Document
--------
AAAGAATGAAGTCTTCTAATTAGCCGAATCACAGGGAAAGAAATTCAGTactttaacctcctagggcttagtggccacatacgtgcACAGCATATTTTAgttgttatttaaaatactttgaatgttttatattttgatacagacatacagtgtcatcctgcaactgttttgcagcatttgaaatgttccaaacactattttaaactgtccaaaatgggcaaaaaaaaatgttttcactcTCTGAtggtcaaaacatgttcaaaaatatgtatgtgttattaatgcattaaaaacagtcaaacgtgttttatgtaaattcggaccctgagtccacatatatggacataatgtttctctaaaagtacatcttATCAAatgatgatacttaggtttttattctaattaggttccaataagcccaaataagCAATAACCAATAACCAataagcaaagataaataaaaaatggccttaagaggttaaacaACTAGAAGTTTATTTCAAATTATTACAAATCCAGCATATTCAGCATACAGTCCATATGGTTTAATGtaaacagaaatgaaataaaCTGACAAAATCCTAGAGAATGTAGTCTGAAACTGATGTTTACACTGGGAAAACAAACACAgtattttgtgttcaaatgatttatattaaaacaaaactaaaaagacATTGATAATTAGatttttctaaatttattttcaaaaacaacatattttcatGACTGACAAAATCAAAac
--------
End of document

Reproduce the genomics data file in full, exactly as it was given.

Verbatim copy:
AAAGAATGAAGTCTTCTAATTAGCCGAATCACAGGGAAAGAAATTCAGTactttaacctcctagggcttagtggccacatacgtgcACAGCATATTTTAgttgttatttaaaatactttgaatgttttatattttgatacagacatacagtgtcatcctgcaactgttttgcagcatttgaaatgttccaaacactattttaaactgtccaaaatgggcaaaaaaaaatgttttcactcTCTGAtggtcaaaacatgttcaaaaatatgtatgtgttattaatgcattaaaaacagtcaaacgtgttttatgtaaattcggaccctgagtccacatatatggacataatgtttctctaaaagtacatcttATCAAatgatgatacttaggtttttattctaattaggttccaataagcccaaataagCAATAACCAATAACCAataagcaaagataaataaaaaatggccttaagaggttaaacaACTAGAAGTTTATTTCAAATTATTACAAATCCAGCATATTCAGCATACAGTCCATATGGTTTAATGtaaacagaaatgaaataaaCTGACAAAATCCTAGAGAATGTAGTCTGAAACTGATGTTTACACTGGGAAAACAAACACAgtattttgtgttcaaatgatttatattaaaacaaaactaaaaagacATTGATAATTAGatttttctaaatttattttcaaaaacaacatattttcatGACTGACAAAATCAAAac